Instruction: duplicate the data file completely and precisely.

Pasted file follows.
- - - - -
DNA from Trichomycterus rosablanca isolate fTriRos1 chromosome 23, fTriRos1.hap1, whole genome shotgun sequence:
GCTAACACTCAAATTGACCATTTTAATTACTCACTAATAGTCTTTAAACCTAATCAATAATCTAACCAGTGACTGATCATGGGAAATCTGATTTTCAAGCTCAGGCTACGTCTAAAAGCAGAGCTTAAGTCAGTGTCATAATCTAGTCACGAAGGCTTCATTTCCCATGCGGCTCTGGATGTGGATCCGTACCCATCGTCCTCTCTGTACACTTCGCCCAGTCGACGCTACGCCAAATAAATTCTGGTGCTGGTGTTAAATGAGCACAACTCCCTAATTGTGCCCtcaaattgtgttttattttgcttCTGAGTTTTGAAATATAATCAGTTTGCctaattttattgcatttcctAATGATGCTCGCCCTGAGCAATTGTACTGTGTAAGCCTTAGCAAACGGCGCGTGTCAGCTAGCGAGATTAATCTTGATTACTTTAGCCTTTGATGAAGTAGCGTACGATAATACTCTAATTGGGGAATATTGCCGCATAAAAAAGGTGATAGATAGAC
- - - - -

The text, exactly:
DNA from Trichomycterus rosablanca isolate fTriRos1 chromosome 23, fTriRos1.hap1, whole genome shotgun sequence:
GCTAACACTCAAATTGACCATTTTAATTACTCACTAATAGTCTTTAAACCTAATCAATAATCTAACCAGTGACTGATCATGGGAAATCTGATTTTCAAGCTCAGGCTACGTCTAAAAGCAGAGCTTAAGTCAGTGTCATAATCTAGTCACGAAGGCTTCATTTCCCATGCGGCTCTGGATGTGGATCCGTACCCATCGTCCTCTCTGTACACTTCGCCCAGTCGACGCTACGCCAAATAAATTCTGGTGCTGGTGTTAAATGAGCACAACTCCCTAATTGTGCCCtcaaattgtgttttattttgcttCTGAGTTTTGAAATATAATCAGTTTGCctaattttattgcatttcctAATGATGCTCGCCCTGAGCAATTGTACTGTGTAAGCCTTAGCAAACGGCGCGTGTCAGCTAGCGAGATTAATCTTGATTACTTTAGCCTTTGATGAAGTAGCGTACGATAATACTCTAATTGGGGAATATTGCCGCATAAAAAAGGTGATAGATAGAC